Pre-Schoolers Celebrate Chinese New Year at ML Kingsley International School

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Chinese New Year, or the Spring Festival, is the most important celebration observed in China, with cultural and historic significance. The festival signals the beginning of spring, and the start of a new year according to the Chinese lunar calendar. 

Lunar New Year, also regionally known as the Chinese New Year, is one of the world’s most prominent and celebrated festival. It is an important annual event for many countries in Asia and this festival is celebrated globally. It is a time of celebration, dancing dragons, eating special foods, cleaning and decorating the house and streets with Chinese lanterns, giving monetary gifts, fireworks, and getting ready for the coming year. It’s a very colourful and joyous event. This year the festival starts on 12th February, 2021. This year ushers in the Year of the Ox, one of the twelve Chinese zodiac signs often associated with hard work, intelligence, humbleness, and reliability. Malaysia is a melting pot of cultures. 

Here at ML Kingsley International School, our pre-schoolers in primary and reception levels get to experience a multitude of festive celebrations including Chinese New Year (CNY), Hari Raya and Deepavali. In celebration of CNY, our pre-schoolers had the opportunity to interact with the teachers and administrative staff of ML KIS. They were presented with several Ang pow packets each from the personnel of ML KIS. Ang pows are red envelopes filled with money. They are usually given out by elders and married couples as gifts to the young and unmarried during CNY celebrations. The red colour of the envelope signifies good luck and is a symbol to ward off evil spirits, with illustrations that typically bestow blessings and good wishes of longevity, prosperity, and good health to the recipient.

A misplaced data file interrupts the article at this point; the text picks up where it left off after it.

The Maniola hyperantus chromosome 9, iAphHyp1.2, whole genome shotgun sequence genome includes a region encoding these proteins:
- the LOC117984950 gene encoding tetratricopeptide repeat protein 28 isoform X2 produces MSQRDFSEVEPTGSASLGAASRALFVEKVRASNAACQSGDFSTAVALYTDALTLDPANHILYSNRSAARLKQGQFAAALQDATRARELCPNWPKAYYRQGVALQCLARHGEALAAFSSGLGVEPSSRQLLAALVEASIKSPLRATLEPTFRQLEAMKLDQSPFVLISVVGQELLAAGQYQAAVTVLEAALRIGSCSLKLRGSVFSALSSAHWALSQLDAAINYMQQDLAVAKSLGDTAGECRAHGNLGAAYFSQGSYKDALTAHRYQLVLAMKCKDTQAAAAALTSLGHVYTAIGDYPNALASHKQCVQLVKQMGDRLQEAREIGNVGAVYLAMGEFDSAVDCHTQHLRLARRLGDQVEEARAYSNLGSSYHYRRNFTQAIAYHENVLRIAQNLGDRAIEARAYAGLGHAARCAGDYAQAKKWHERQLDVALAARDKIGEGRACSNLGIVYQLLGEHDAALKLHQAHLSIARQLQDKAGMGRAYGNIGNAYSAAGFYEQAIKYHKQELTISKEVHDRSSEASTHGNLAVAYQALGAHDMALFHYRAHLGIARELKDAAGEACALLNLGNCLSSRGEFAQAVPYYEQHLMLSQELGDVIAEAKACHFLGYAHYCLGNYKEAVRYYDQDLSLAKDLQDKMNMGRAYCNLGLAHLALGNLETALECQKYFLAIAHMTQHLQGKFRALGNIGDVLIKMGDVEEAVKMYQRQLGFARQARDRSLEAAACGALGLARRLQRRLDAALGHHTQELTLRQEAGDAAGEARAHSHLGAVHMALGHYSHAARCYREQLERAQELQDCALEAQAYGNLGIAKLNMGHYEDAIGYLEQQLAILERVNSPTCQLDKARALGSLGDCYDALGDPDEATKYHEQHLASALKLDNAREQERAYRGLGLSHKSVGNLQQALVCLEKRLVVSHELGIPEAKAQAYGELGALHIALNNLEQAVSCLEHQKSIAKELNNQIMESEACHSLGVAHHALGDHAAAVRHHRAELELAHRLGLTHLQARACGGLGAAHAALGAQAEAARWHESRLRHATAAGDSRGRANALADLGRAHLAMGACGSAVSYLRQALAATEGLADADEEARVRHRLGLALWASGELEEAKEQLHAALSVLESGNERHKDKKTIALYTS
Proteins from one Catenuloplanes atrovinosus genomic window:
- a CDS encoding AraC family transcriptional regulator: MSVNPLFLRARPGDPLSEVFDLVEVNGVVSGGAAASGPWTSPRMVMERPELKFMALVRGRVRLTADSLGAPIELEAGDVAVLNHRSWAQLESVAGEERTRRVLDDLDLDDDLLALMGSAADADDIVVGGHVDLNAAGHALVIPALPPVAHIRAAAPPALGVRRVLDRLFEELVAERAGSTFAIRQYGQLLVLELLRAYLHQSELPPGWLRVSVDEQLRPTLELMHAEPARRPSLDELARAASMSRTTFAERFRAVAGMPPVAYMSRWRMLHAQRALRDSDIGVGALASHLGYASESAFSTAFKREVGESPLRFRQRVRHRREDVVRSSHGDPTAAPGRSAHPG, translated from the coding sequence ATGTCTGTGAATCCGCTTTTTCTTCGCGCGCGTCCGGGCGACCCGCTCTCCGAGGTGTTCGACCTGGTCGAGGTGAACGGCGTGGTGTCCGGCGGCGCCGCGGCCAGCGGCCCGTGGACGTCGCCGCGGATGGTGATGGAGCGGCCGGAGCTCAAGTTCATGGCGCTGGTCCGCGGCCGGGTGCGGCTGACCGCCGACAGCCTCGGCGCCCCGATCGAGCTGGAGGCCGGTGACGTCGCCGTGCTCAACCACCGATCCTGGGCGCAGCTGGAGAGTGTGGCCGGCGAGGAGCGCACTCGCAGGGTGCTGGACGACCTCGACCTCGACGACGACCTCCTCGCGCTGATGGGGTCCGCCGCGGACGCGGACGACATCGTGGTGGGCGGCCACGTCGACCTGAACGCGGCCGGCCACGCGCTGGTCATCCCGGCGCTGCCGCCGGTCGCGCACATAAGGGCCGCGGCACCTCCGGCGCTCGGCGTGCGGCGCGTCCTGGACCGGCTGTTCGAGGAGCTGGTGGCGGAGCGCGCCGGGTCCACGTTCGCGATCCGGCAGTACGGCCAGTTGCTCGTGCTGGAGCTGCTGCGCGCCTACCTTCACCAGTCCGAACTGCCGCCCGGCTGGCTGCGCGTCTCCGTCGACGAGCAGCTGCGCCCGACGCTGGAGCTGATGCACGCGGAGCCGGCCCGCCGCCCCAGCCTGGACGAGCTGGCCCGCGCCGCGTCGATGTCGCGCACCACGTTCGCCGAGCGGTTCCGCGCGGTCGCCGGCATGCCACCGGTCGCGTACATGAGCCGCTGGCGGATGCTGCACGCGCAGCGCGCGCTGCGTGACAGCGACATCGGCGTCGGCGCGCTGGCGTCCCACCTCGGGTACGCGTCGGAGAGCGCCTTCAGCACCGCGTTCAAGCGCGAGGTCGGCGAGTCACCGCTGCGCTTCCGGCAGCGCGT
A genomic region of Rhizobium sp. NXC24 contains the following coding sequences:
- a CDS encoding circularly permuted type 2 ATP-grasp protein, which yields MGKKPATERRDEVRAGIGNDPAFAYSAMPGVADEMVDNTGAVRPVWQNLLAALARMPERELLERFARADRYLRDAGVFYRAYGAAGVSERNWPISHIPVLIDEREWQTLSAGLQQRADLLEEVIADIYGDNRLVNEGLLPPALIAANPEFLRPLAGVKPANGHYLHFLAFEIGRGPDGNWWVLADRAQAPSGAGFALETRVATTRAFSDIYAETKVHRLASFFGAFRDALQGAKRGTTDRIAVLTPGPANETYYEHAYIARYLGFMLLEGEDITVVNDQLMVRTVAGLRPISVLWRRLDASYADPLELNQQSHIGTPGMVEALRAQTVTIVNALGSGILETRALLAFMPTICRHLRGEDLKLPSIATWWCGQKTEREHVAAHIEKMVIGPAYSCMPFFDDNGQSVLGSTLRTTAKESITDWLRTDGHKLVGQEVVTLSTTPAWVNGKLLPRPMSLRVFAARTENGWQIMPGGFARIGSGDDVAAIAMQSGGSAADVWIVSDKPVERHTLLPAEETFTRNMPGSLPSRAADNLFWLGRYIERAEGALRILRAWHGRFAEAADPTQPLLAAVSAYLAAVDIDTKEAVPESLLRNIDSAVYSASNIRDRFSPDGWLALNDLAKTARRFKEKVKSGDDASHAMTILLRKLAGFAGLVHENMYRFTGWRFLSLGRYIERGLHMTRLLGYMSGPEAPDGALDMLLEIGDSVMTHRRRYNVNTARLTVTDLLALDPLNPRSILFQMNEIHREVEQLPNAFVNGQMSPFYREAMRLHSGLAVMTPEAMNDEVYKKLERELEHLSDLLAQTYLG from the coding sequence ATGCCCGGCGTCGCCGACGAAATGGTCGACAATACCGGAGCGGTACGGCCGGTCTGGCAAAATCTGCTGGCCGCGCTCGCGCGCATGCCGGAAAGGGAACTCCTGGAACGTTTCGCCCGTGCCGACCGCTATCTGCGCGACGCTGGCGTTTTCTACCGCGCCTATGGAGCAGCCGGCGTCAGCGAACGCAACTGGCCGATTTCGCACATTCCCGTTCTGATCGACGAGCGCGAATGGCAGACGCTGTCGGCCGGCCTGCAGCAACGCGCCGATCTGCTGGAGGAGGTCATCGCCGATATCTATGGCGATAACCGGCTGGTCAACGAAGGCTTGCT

In Malaysia, the practice has been assimilated into the culture of other ethnicities as well. For example, money has been known to be distributed in the form of green packets modelled after the ang pow during the Malay festival – Hari Raya Aidil Fitri, while purple or yellow packets are handed out during the Deepavali celebrations. 

For this exciting activity, the teachers coaxed our students to wear bright coloured clothes. It is believed that wearing new clothes from head to toe symbolizes a new start and fresh hopes for the New Year. The Chinese community believes that New Year’s Day sets the tone for the rest of the year, so everyone tries to dress well. They usually wear red or other brightly-coloured clothes on New Year’s Day, to go with the festive and upbeat mood. Red colour symbolises good luck and believed to scare away spirits of bad fortune. 

For this exciting activity, the teachers coaxed our students to wear bright coloured clothes. It is believed that wearing new clothes from head to toe symbolizes a new start and fresh hopes for the New Year. The Chinese community believes that New Year’s Day sets the tone for the rest of the year, so everyone tries to dress well. They usually wear red or other brightly-coloured clothes on New Year’s Day, to go with the festive and upbeat mood. Red colour symbolises good luck and believed to scare away spirits of bad fortune. 

This activity helped Kingsley’s pre-schoolers to understand the Chinese culture, concept of tradition and beliefs practised during CNY celebrations.

Written by

Maple Leaf Kingsley International School

Maple Leaf Kingsley International School

Kingsley International School ethos echoes the wish of every parent: for his or her child to be happy, productive and fulfilled in life. Which is why we aim to inspire curiosity and bring enriching, real-world experiences into the lives of our students. We believe resilience, self-discipline and the ability to relate to others are more vital to achievement than IQ.